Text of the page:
Strike three, strike three, fly out to shallow right field.
Josh Donaldson didn't come close to getting a hit off Gerrit Cole in Wednesday's 9-6 Yankees victory over the Twins. And Cole didn't send a pitch toward any of Donaldson's body parts.
It was a quiet and harmless three at-bats for Donaldson on his way to an 0-for-5 night, which included the final out of the game after the Twins scored four runs in the ninth to make the final score look more competitive than the game itself.
Here's the first strikeout:
How did the New York media report on Cole vs. Donaldson? Here's some of what was written and said:
From Kristie Ackert of the New York Daily News: "Instead of walking to the back of the mound as he usually does, Gerrit Cole stood at the front of the mound and just stared at Josh Donaldson for a few seconds. He'd got the Twins third baseman to swing on a 86-mile an hour knuckle curveball in the first inning at Target Field for a strikeout. Then Cole reached up and lifted the brim of his cap as he watched the man who had called him out, accusing him of cheating, walk back to his dugout."
Dan Martin of the New York Post called the Donaldson at-bats "the most interesting part of another lopsided victory for the Yankees over the hapless Twins." He also offered this from yankees manager Aaron Boone on whether the controversy over Cole's use of illegal substances on the baseball is over: "Look, who knows? The one thing I know is he's an amazing pitcher and tremendous competitor. When all this dust settles and wherever the story goes, that ain't changing. I thought his effort, with all the distractions going on, he went out there and showed you who he was."
Also from the Post, columnist Joel Sherman added his take: "What was at Gerrit Cole's fingertips Tuesday night was the Twins as an opponent. For the Yankees — and their players — they are annually the glue to fix anything that is broken. So two evenings at Target Field have awoken Yankee bats, and if Cole didn't exactly put his sticky controversy to sleep Wednesday night, the ace handled scrutiny and doubt well with six strong innings. 'The outside chatter is the outside chatter. As players we have to do our best to stay focused on the job.' "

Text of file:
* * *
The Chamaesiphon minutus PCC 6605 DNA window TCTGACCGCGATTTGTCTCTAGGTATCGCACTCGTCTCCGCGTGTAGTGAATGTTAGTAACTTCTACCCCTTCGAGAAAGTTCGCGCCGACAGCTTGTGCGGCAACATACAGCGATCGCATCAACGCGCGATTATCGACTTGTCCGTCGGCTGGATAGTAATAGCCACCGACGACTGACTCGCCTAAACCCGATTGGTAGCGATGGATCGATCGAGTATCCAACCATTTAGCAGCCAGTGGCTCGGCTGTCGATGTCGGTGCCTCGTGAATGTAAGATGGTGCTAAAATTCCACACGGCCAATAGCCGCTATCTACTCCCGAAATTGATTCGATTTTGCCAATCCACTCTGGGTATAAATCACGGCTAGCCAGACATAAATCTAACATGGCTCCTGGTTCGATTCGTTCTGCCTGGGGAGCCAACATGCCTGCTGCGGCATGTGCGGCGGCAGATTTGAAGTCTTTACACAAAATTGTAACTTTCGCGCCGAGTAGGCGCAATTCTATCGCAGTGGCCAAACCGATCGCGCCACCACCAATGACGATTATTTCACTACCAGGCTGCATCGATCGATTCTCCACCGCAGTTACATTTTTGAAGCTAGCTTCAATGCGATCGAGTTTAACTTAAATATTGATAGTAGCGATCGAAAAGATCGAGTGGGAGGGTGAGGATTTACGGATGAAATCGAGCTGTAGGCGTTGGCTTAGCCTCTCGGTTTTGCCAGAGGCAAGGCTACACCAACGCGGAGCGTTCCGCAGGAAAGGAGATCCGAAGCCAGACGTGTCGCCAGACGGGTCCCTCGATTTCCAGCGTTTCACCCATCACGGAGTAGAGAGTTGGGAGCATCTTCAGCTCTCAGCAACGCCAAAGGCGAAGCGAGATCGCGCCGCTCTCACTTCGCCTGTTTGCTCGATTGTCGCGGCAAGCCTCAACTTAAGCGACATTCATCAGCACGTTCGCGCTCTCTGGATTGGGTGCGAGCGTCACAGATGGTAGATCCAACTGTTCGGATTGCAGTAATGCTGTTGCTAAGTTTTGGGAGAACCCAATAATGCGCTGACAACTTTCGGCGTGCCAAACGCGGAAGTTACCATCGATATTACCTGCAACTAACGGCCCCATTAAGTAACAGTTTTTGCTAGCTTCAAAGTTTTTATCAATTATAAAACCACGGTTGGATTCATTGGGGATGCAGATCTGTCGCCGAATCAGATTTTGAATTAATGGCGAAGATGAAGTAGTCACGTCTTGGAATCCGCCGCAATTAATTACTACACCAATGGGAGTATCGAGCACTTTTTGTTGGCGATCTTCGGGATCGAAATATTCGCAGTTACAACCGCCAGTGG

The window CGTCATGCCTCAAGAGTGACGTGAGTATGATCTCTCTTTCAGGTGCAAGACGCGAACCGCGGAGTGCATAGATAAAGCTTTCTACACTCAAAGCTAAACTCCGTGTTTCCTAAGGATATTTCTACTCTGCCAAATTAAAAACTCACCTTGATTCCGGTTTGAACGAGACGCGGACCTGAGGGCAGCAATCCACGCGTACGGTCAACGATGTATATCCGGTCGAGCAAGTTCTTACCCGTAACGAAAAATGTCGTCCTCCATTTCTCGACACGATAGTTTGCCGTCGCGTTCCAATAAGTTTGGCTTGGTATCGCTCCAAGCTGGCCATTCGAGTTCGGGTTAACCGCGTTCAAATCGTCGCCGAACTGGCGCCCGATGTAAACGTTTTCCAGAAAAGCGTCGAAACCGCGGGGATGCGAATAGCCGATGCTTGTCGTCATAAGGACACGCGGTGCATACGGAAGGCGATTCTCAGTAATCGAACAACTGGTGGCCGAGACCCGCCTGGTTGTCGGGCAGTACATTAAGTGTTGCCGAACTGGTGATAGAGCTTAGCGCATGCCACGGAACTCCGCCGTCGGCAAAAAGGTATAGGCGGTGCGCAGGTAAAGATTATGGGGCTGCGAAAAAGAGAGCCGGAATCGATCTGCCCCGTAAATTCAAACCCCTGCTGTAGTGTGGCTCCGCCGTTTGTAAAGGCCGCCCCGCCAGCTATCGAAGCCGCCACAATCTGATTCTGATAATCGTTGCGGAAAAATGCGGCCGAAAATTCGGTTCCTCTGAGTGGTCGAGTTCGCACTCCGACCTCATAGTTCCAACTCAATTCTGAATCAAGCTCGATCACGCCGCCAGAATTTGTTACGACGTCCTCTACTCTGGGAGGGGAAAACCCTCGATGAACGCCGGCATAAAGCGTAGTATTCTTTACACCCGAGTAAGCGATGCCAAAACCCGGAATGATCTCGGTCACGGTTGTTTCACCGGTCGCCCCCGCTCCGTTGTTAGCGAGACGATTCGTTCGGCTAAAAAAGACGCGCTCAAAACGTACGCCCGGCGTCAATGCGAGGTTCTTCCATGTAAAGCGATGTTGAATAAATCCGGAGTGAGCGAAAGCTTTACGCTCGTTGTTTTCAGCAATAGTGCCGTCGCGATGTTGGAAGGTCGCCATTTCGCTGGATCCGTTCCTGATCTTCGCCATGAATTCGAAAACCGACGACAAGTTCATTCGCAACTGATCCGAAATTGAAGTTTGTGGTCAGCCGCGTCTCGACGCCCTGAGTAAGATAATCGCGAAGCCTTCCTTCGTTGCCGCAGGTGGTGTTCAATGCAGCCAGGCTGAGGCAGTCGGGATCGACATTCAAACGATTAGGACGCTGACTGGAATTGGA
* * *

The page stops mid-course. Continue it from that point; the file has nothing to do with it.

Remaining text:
David Schoenfield of ESPN noted that Cole saved most of his fastest pitches for Donaldson: "After the win, Cole attempted to downplay both his increased velocity as 'sometimes you just bring your best fastball' and the showdowns against Donaldson, saying the outs were big only in the context that Donaldson is an important cog in the Twins' lineup. Still, he threw four of his six fastest pitches of the season — two of those fastballs of 100.4 mph and 100.2 mph to Donaldson. Cole averaged 98.2 mph on his fastball in this start, above his season average of 97.3 mph. Finally, Cole did acknowledge that perhaps those superheated fastballs to Donaldson were 'probably a bit of the moment.' "
Brendan Kuty of nj.com quoted Yankees sluggers Aaron Judge and Giancarlo Stanton on the bigger picture surrounding the controversy: "Stanton said he believes pitchers have stepped up their use of illegal sticky substances on the mound over the past two years. 'I think the numbers speak for themselves with how this year has gone and years prior of their numbers being enhanced,' Stanton said. 'That's not opinion-based. I think it'll be better for hitters in general if everyone's even.' Aaron Judge said he believes about 95% of pitchers are using something on the mound. 'It's kind of one of those rules that I feel like hasn't really been enforced or defined or whatever you want to say about it. But when it comes to it, we've all got a job to do. Cole's got a job to do on the mound and me as a hitter, I've got to step in the box no matter what's going on, no matter what people are using, I've got to go in there and do my job.' "
Here's the second strikeout:
And round three, when Donaldson made some contact: